Background FAD is most commonly caused by mutations in the PSEN1 and APP genes. We explored the associated clinical phenotype through analysis of the cohort of symptomatic individuals from FAD families studied at our centre.
Methods Clinical history and neurological examination findings were recorded for 95 individuals with FAD secondary to mutations in PSEN1 (n=66) or APP (n=29). These were reviewed to ascertain the earliest cognitive symptoms and presence of additional neurological features during the disease.
Results Memory impairment was the earliest cognitive symptom in 97% of APP and 83% of PSEN1patients. The presenting symptom in the remainder of the APP group was dyscalculia. In the PSEN1 group it was behavioural change in 11%, language impairment in 3% and dyscalculia in 3%. 24% of APP patients had myoclonus and 28% had seizures. In the PSEN1 cohort, 50% had myoclonus, 20% had seizures, 18% had pyramidal signs, usually spastic paraparesis, 15% had extrapyramidal signs and 3% had cerebellar signs.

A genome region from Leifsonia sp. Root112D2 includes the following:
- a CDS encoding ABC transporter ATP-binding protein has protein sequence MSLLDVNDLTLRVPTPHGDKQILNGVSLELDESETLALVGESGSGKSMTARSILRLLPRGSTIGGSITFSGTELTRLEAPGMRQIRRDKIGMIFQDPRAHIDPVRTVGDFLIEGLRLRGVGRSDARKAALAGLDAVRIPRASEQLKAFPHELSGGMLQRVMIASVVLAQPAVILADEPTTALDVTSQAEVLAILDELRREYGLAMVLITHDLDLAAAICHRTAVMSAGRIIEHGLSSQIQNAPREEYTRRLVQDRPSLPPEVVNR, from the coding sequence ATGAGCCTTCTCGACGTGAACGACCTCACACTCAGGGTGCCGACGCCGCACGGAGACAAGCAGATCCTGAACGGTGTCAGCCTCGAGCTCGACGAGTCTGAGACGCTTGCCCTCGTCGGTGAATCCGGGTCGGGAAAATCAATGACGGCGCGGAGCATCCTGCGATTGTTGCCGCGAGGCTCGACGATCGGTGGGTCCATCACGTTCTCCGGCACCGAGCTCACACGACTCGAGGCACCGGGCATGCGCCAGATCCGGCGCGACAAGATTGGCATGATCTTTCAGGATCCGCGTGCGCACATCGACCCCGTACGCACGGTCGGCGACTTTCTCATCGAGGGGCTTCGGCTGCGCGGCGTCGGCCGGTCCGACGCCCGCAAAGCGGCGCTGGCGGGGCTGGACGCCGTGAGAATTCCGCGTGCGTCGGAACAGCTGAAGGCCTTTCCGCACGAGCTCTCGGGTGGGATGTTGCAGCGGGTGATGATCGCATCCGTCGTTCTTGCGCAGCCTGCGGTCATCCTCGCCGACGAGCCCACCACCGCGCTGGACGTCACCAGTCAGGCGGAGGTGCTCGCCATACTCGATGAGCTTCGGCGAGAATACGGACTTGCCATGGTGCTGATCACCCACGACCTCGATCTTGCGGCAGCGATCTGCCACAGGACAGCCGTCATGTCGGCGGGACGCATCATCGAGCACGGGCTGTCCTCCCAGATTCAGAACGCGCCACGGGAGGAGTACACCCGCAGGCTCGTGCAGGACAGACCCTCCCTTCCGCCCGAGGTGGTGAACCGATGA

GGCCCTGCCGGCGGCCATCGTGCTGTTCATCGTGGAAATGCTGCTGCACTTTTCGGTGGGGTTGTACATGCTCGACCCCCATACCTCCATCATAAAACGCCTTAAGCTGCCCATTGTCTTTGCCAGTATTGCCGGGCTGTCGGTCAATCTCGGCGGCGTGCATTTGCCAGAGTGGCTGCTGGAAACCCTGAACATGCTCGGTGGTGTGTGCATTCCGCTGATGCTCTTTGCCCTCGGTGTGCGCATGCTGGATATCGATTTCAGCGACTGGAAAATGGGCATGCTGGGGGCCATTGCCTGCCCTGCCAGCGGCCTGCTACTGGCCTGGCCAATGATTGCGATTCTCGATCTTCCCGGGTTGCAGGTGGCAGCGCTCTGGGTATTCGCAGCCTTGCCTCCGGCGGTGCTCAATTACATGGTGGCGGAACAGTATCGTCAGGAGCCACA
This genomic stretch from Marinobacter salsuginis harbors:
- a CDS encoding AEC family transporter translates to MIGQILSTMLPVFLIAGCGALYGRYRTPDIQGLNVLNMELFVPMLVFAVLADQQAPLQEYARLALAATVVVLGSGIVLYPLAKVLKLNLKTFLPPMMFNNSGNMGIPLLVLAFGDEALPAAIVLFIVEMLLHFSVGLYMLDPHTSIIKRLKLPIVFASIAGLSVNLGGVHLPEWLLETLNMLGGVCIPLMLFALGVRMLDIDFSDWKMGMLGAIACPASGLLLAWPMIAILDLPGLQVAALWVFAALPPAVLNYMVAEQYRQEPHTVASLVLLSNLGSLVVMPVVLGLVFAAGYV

Conclusion Amnestic presentations occurred in the majority, particularly those with APP mutations. Initial symptoms could, however, relate to behaviour, language or calculation skills. Myoclonus and seizures occurred relatively frequently with both mutations. Spastic paraparesis and extrapyramidal signs were not uncommon in the PSEN1 group. FAD should be considered in young patients with dementia and additional neurological features, particularly if the family history is censored.
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